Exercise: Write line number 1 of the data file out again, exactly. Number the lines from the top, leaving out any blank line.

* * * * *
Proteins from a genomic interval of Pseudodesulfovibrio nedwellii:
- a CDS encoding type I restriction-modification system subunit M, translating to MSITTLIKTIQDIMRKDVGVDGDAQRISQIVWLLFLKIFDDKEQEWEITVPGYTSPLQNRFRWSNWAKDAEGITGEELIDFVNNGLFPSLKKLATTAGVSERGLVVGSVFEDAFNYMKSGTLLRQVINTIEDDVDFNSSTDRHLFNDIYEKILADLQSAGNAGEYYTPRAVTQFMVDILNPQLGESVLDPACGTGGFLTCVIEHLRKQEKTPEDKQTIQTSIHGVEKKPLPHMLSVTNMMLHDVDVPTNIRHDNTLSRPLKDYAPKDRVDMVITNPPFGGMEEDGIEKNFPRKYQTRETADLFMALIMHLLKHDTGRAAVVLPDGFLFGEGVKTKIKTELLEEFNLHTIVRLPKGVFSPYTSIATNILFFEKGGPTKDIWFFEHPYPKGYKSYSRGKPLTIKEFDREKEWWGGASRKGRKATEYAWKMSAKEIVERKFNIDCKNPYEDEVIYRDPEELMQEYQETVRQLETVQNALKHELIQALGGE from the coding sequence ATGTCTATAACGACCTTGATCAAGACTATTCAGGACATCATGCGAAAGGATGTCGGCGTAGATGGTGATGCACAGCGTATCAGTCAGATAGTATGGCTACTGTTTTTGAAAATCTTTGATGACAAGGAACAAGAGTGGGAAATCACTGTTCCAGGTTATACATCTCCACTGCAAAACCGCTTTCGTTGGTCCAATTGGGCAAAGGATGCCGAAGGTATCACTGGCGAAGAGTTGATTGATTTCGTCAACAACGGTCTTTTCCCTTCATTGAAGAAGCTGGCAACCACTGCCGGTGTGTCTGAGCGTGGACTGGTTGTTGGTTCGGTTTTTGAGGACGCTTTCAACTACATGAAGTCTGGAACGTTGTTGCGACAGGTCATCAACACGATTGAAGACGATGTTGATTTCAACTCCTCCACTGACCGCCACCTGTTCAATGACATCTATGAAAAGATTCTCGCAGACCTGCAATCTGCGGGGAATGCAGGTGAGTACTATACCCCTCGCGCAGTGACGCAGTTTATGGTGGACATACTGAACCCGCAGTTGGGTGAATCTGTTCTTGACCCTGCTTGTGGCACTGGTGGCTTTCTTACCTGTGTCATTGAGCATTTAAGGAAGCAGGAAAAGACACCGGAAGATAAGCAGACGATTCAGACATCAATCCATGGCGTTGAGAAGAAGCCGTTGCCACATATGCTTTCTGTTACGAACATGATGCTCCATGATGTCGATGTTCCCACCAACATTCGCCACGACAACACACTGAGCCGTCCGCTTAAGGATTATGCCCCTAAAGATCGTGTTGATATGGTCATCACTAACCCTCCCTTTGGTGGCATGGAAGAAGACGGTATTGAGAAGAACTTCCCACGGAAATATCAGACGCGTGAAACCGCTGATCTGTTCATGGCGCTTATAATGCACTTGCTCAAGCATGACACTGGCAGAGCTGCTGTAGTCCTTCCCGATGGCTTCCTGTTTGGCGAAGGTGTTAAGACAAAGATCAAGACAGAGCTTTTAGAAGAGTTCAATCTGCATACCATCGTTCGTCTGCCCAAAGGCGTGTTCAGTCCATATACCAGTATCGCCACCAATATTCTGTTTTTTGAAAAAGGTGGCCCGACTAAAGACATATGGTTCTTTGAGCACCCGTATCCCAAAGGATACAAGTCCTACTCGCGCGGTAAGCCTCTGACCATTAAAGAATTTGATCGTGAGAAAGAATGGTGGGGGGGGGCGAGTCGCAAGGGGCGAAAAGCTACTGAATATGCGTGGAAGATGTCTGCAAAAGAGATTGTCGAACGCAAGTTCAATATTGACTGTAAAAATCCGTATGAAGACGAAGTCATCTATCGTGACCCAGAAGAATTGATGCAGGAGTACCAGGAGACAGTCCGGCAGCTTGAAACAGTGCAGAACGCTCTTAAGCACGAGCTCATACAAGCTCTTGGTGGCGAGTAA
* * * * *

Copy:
Proteins from a genomic interval of Pseudodesulfovibrio nedwellii: